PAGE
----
Efficient whole brain transduction by systemic infusion of minimally purified AAV-PHP.eB

J Neurosci Methods. 2020 Dec 1;346:108914. doi: 10.1016/j.jneumeth.2020.108914. Epub 2020 Aug 15.


Background: Adeno-associated virus (AAV) vectors have excellent properties as gene transfer vehicles. The recent development of AAV-PHP.eB, highly BBB-permeable capsid variant of AAV serotype 9, has opened up systemic application for whole brain transduction. To attain high transduction efficacy, much efforts have been paid to purify AAV vectors using gradient centrifugation or column chromatography. These methods are time-consuming, cost substantially and require expensive equipment.

New method: We propose a simple purification method for the production of systemically applicable AAV-PHP.eB targeting the brain. The new method, which we named minimal purification (MP) method, requires only 2 steps: removal of cell debris using a syringe filter and concentration using a disposable ultrafiltration device.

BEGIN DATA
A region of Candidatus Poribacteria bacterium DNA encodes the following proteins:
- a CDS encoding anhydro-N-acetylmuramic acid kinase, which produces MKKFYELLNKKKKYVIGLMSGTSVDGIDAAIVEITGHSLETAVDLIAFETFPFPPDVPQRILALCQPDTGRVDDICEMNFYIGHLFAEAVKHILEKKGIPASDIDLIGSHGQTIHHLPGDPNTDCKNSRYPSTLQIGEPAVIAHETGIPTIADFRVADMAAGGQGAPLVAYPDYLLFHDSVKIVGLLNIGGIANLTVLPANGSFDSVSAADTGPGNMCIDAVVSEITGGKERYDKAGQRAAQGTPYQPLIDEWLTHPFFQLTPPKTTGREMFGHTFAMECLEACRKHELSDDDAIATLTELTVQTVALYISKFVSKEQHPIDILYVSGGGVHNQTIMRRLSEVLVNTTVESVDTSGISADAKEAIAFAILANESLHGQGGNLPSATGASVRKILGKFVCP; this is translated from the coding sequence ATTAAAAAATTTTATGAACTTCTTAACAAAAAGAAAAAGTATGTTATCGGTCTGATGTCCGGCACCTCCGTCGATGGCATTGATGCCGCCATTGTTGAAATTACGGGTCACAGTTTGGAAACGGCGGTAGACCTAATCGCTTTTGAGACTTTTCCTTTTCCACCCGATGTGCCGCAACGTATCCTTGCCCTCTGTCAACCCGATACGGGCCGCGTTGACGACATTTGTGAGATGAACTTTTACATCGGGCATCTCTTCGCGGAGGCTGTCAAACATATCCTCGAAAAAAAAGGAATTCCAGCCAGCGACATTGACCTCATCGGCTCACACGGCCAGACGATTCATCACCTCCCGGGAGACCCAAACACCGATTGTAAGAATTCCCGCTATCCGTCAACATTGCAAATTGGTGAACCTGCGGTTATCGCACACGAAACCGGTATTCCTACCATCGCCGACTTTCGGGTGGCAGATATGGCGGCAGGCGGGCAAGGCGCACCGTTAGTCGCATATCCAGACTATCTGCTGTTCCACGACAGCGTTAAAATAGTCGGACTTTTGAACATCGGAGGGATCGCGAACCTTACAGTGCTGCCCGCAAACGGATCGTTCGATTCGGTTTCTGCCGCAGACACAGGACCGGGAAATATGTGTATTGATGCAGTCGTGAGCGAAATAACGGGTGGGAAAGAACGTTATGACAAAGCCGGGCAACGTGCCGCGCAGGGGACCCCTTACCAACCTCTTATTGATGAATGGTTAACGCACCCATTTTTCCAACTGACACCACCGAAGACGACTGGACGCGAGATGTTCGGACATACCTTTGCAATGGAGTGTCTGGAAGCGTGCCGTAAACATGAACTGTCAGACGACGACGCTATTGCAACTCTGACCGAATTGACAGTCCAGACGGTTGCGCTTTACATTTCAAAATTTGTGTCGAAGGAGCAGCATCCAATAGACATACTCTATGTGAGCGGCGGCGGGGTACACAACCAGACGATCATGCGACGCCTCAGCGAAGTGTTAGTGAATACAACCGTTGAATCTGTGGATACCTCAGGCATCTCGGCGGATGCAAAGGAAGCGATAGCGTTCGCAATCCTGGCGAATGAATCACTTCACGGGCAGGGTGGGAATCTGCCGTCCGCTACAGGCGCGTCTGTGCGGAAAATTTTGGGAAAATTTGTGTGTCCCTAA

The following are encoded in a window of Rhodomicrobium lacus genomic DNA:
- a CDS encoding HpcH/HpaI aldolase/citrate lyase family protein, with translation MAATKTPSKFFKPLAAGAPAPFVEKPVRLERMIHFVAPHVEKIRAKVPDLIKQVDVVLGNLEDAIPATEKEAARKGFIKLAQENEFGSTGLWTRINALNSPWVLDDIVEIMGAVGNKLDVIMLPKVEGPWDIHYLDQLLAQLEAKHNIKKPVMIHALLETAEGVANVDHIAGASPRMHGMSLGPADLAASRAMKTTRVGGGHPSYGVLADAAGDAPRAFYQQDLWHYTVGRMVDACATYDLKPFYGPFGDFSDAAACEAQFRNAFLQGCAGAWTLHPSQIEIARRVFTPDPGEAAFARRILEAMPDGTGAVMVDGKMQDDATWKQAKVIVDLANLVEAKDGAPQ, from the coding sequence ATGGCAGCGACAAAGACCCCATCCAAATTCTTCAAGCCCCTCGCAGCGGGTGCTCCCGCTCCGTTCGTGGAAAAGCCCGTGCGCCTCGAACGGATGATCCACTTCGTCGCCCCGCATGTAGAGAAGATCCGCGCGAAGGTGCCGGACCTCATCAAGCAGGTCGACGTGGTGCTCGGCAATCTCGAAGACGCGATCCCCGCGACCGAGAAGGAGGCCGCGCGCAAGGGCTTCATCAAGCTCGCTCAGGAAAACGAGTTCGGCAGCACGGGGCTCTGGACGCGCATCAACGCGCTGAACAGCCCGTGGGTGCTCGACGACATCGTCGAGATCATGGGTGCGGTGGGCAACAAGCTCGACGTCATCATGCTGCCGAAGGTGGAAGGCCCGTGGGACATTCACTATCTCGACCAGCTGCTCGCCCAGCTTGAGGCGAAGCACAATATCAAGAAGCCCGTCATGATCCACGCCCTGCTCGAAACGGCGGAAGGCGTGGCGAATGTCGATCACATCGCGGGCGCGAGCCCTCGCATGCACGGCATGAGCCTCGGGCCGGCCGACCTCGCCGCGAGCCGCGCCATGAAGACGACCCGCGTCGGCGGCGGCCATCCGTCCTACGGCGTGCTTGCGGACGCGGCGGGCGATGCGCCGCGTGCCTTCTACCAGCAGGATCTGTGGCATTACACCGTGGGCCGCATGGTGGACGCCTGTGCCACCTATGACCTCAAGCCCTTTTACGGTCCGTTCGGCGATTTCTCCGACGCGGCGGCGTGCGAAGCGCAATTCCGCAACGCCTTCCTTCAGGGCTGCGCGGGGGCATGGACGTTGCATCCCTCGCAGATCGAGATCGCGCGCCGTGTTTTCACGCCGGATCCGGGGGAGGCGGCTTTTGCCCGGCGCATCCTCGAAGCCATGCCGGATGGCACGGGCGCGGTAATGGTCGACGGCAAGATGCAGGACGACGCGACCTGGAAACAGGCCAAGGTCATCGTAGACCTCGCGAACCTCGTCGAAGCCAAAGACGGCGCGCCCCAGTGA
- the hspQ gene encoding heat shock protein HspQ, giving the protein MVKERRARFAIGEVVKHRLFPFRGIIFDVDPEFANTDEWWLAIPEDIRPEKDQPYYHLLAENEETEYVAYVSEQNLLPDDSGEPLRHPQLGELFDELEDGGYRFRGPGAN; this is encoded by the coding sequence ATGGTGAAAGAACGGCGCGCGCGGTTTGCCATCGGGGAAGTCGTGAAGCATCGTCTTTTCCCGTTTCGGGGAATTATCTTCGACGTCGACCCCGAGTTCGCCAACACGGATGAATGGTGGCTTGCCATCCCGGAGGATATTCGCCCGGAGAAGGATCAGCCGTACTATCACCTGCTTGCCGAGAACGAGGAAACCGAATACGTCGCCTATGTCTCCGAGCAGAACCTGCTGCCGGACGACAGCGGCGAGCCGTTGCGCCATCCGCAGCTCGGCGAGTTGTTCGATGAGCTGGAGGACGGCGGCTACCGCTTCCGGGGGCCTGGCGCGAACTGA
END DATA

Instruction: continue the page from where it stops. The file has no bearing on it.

Results: The MP method yielded 2 times more AAV-PHP.eB than the standard ultracentrifuge purification (UCP) method. Intravenous injection of AAV-PHP.eB prepared using the MP method caused robust whole brain transduction without overt toxicity on the liver and kidney. Moreover, we found almost no difference in cellular density and morphology of brain microglia between control mice and mice treated systemically with the MP viral solution, suggesting no influence of the viral injection on brain immunity.

Comparison with existing methods: The new method, which requires only a benchtop centrifuge and takes only 2-4 h to obtain a ready-to-use viral solution, is much less expensive than the existing UCP method, and can avoid cumbersome and time-consuming purification processes.

Conclusions: This simplified method further expands the use of AAV vectors in the neuroscience community.

Keywords: AAV; AAV-PHP.eB; Adeno-associated virus; Blood brain barrier; Gene transduction; Ultracentrifuge.

Publication types

  • Research Support, Non-U.S. Gov't

MeSH terms

  • Animals
  • Brain
  • Dependovirus* / genetics
  • Genetic Therapy
  • Genetic Vectors*
  • Mice
  • Transduction, Genetic